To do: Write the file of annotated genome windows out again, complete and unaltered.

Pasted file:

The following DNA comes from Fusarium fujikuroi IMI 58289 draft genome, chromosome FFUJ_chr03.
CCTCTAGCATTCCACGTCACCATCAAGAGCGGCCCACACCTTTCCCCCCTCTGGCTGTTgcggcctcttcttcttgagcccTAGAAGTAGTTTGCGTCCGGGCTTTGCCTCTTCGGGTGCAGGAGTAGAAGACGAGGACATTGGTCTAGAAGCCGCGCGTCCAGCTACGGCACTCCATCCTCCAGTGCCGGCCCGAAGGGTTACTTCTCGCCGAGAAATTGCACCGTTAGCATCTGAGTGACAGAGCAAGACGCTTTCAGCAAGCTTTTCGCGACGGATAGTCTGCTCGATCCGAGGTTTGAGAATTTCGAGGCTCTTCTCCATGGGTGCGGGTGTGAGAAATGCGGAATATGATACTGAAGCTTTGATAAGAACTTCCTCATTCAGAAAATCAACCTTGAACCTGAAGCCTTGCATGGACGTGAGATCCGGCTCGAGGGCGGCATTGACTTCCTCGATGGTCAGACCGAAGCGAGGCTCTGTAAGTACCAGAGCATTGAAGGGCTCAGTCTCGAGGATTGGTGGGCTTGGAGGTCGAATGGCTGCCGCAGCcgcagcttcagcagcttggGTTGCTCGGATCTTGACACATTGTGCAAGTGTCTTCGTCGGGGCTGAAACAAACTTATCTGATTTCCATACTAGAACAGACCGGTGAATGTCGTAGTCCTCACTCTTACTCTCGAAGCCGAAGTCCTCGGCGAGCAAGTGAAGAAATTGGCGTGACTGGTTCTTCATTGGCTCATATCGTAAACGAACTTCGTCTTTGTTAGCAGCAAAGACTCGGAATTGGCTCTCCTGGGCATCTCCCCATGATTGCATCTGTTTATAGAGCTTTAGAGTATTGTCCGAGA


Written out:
The following DNA comes from Fusarium fujikuroi IMI 58289 draft genome, chromosome FFUJ_chr03.
CCTCTAGCATTCCACGTCACCATCAAGAGCGGCCCACACCTTTCCCCCCTCTGGCTGTTgcggcctcttcttcttgagcccTAGAAGTAGTTTGCGTCCGGGCTTTGCCTCTTCGGGTGCAGGAGTAGAAGACGAGGACATTGGTCTAGAAGCCGCGCGTCCAGCTACGGCACTCCATCCTCCAGTGCCGGCCCGAAGGGTTACTTCTCGCCGAGAAATTGCACCGTTAGCATCTGAGTGACAGAGCAAGACGCTTTCAGCAAGCTTTTCGCGACGGATAGTCTGCTCGATCCGAGGTTTGAGAATTTCGAGGCTCTTCTCCATGGGTGCGGGTGTGAGAAATGCGGAATATGATACTGAAGCTTTGATAAGAACTTCCTCATTCAGAAAATCAACCTTGAACCTGAAGCCTTGCATGGACGTGAGATCCGGCTCGAGGGCGGCATTGACTTCCTCGATGGTCAGACCGAAGCGAGGCTCTGTAAGTACCAGAGCATTGAAGGGCTCAGTCTCGAGGATTGGTGGGCTTGGAGGTCGAATGGCTGCCGCAGCcgcagcttcagcagcttggGTTGCTCGGATCTTGACACATTGTGCAAGTGTCTTCGTCGGGGCTGAAACAAACTTATCTGATTTCCATACTAGAACAGACCGGTGAATGTCGTAGTCCTCACTCTTACTCTCGAAGCCGAAGTCCTCGGCGAGCAAGTGAAGAAATTGGCGTGACTGGTTCTTCATTGGCTCATATCGTAAACGAACTTCGTCTTTGTTAGCAGCAAAGACTCGGAATTGGCTCTCCTGGGCATCTCCCCATGATTGCATCTGTTTATAGAGCTTTAGAGTATTGTCCGAGA